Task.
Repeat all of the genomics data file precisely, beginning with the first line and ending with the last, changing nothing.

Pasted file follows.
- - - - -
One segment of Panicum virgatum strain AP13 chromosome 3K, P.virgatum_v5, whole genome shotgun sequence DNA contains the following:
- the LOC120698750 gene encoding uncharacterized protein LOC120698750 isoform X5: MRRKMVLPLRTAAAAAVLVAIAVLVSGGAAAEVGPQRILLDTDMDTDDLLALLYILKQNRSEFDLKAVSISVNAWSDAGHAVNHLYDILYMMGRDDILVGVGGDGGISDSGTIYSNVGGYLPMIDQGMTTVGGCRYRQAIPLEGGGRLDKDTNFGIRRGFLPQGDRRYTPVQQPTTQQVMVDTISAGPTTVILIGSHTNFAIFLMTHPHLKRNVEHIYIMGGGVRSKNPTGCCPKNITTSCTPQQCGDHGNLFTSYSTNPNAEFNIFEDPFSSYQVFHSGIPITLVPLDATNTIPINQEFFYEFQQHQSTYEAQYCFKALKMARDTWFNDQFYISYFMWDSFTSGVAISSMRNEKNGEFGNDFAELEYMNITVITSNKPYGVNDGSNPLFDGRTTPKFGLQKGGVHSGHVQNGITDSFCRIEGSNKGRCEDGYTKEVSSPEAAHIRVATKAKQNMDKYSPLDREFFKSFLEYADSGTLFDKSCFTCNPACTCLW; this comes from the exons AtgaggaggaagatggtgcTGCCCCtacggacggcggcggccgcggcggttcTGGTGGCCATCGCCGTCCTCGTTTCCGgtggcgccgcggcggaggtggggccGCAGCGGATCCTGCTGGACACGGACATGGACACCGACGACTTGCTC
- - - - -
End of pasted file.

One segment of Panicum virgatum strain AP13 chromosome 3K, P.virgatum_v5, whole genome shotgun sequence DNA contains the following:
- the LOC120698750 gene encoding uncharacterized protein LOC120698750 isoform X5: MRRKMVLPLRTAAAAAVLVAIAVLVSGGAAAEVGPQRILLDTDMDTDDLLALLYILKQNRSEFDLKAVSISVNAWSDAGHAVNHLYDILYMMGRDDILVGVGGDGGISDSGTIYSNVGGYLPMIDQGMTTVGGCRYRQAIPLEGGGRLDKDTNFGIRRGFLPQGDRRYTPVQQPTTQQVMVDTISAGPTTVILIGSHTNFAIFLMTHPHLKRNVEHIYIMGGGVRSKNPTGCCPKNITTSCTPQQCGDHGNLFTSYSTNPNAEFNIFEDPFSSYQVFHSGIPITLVPLDATNTIPINQEFFYEFQQHQSTYEAQYCFKALKMARDTWFNDQFYISYFMWDSFTSGVAISSMRNEKNGEFGNDFAELEYMNITVITSNKPYGVNDGSNPLFDGRTTPKFGLQKGGVHSGHVQNGITDSFCRIEGSNKGRCEDGYTKEVSSPEAAHIRVATKAKQNMDKYSPLDREFFKSFLEYADSGTLFDKSCFTCNPACTCLW; this comes from the exons AtgaggaggaagatggtgcTGCCCCtacggacggcggcggccgcggcggttcTGGTGGCCATCGCCGTCCTCGTTTCCGgtggcgccgcggcggaggtggggccGCAGCGGATCCTGCTGGACACGGACATGGACACCGACGACTTGCTC